-It's interesting that you bring up the Texas FLDS group, considering an appellate court and the Texas Supreme Court have ruled that the seizing of the children from the Yearning for Zion ranch should not have occurred. Dobson SHOULD speak out if he doesn't find the FLDS group "honky-dory", and he should be free to do so from his religious stance. But it's not at all apparent, from the court decisions, that the state should step in even in extreme cases like this. My point isn't that all religions should enjoy immunity from criticism or argument- quite the contrary! But this myth of a neutral secular public, of a baseline for discourse that is distinct from the plural market of religious discourse, should also be subject to the criticism and argument of religious or any other discourse. This is exactly what I see happening in Dobson's critique of Obama, and Obama's response. Which brings me to my last point...

    -Of course Obama does not have a theological background... as a professor of constitutional law I assume that he would have the philosophical background to engage with the sources of his own political philosophy. But whatever the case, I don't see why it's inappropriate to criticize him or Dobson on these counts. Most Americans are Jeffersonian on some level or other, and while they may not be able to submit a term paper on it they have tapped into this legacy, and it is legitimate to criticize their reasoning with reference to its pedigree. I don't quite see your point here. If Obama doesn't want someone to disagree with him on how he uses the Bible, he shouldn't use the Bible as a public figure. Same with Dobson on policy- if he doesn't want people arguing against his misunderstanding of US policy making, then he shouldn't insert himself into the conversation. And I think Obama and Dobson both understand this.

  3. 1. He was making a speech to what Elgendy describes as a group of
    "politically activist Christians", so of course "this assertion is directed at religious language rather than any other" in this case - but do you think he would argue this wouldn't apply to feminists, environmentalists, business leaders, and farmers making their case in Washington as well? I think the answer is obvious - of course it applies, but he just doesn't bring it up here. I think it often looks like these politicians are singling out religion as a "special case" - but that's only true if you read speeches specifically geared towards the role of religion in society! I think Obama would agree this general issue of engaging the public in consensus on universal values is the way that everyone has to proceed (pro-choicers included... ultimately, Singer didn't win the hearts and minds of America by appealing to their inner eugenicist).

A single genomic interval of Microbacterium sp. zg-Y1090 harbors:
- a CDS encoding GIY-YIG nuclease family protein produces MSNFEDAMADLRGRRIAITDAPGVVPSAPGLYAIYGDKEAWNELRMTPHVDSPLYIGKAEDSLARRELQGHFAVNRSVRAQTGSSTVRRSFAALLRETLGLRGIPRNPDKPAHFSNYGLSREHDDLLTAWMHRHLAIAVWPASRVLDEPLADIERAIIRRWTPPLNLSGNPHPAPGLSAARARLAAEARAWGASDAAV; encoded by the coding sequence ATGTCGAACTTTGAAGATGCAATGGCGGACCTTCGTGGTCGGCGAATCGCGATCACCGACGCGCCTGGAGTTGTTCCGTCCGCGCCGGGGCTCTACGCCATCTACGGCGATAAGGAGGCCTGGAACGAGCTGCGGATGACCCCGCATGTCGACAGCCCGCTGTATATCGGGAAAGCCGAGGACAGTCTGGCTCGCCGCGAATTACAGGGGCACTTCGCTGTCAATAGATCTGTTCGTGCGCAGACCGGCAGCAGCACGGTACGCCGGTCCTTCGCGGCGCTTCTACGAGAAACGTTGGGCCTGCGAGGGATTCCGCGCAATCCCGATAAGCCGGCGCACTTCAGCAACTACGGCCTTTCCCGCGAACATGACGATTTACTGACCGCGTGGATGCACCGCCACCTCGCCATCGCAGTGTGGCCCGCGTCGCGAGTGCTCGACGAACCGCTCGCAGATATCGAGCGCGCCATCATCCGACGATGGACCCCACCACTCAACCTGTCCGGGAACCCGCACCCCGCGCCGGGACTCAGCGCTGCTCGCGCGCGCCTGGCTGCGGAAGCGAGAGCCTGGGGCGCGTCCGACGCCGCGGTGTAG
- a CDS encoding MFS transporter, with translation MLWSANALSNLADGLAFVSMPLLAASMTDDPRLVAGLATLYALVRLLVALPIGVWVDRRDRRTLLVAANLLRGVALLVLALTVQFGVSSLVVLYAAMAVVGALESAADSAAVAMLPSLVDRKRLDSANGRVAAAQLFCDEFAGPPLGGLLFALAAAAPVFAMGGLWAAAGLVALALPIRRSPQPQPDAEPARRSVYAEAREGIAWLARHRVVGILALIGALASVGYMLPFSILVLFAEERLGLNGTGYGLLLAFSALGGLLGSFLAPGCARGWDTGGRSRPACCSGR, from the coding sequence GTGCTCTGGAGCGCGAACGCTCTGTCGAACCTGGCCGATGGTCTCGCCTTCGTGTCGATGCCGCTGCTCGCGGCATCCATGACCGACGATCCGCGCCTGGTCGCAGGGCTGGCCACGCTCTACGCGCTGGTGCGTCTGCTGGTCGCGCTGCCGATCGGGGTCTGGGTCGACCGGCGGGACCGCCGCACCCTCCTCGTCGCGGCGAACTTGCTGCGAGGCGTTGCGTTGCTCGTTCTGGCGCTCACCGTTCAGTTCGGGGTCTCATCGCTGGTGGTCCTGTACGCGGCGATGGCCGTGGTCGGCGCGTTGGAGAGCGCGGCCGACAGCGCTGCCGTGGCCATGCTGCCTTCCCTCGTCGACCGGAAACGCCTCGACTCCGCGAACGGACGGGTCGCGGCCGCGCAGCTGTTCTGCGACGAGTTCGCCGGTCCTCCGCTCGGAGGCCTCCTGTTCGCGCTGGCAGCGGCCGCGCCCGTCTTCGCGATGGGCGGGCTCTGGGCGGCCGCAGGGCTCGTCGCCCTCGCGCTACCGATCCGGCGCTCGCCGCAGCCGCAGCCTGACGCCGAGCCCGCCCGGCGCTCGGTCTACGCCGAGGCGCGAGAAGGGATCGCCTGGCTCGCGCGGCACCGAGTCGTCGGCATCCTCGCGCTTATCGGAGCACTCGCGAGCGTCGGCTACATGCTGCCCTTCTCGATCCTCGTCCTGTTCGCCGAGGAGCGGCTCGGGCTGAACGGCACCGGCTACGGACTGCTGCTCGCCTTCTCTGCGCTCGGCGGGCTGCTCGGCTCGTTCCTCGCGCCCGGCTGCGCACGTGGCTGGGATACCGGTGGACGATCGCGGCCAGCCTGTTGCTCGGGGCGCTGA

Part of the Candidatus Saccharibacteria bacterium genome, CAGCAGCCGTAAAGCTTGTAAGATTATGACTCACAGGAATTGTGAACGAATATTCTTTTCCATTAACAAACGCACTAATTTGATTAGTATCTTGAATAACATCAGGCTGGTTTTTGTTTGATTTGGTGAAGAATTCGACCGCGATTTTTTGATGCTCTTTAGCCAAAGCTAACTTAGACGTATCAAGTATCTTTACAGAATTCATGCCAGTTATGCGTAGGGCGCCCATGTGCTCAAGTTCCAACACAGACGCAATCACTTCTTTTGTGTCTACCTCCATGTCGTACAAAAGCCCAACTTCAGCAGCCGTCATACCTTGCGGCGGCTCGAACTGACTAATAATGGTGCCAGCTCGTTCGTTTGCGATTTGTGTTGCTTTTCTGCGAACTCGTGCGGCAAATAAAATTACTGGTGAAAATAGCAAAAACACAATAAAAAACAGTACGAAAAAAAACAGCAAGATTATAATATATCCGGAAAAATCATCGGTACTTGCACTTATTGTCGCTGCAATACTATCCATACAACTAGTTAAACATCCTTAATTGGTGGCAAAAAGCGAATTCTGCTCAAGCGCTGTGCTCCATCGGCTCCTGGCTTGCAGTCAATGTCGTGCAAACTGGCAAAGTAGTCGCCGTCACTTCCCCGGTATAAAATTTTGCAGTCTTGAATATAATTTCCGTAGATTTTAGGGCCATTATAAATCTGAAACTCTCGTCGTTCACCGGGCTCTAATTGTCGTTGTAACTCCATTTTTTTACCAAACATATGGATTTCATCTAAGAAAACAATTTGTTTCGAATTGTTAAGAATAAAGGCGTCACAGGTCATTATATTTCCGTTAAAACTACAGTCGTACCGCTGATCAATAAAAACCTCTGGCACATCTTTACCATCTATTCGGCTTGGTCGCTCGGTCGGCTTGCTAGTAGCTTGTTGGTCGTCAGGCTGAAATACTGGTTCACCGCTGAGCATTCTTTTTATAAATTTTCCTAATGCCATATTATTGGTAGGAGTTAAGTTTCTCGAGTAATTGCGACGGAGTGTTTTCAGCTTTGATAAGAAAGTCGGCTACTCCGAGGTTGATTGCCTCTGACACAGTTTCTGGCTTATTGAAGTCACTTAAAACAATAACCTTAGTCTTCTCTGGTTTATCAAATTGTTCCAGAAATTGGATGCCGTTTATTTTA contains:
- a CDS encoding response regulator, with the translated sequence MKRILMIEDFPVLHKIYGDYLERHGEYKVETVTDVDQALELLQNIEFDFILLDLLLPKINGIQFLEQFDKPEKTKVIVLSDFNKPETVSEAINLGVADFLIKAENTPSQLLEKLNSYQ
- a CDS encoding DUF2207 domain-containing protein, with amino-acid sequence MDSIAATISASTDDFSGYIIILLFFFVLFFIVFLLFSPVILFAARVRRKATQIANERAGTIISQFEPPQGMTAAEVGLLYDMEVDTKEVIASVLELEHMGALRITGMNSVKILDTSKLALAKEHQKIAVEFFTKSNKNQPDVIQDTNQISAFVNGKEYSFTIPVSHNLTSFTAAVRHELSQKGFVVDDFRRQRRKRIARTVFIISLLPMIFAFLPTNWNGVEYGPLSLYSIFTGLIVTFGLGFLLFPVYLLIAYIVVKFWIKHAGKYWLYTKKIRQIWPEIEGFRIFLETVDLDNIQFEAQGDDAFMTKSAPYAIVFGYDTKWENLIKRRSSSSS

2. On the abortion example - I totally grant you that it was probably an awkward example to use, but I'd still disagree with your interpretation of this. First, many people do say that abortion is wrong because it is an "abomination to God" or something like that - not their only case, but the case is made in that way. And Catholic's DEFINITELY hold those positions because "my church says its wrong". No doubt about that after our marriage counseling retreat - it was very clear that the line between Catholics and the reformed tradition is still there - they didn't not reference the Bible or universal values in a lot of these "sexual ethics" discussions - they referenced two thing: "doctrine" as they called it, and "the Pope". But even aside from all those issues, I think you're on target - what drives the pro-life position is not these few who simply promote the latest encyclical on abortion - its people who talk about the sanctity and dignity of life. I don't think Obama is making the claim that 50% of America holds an illegitimate position on this - I think his WHOLE POINT is that that is the right way to argue it (the sanctity of life) and "the bible tells me so" probably isn't the best or most strategic way to argue it in a democracy... and its certainly not the last stage in a democracy - if you want to make the case that "the bible tells me so", you better build a strong consensus around it before you legislate it. I don't think he'd say this is the wrong way to approach it! I think he, and Dobson would both agree with you.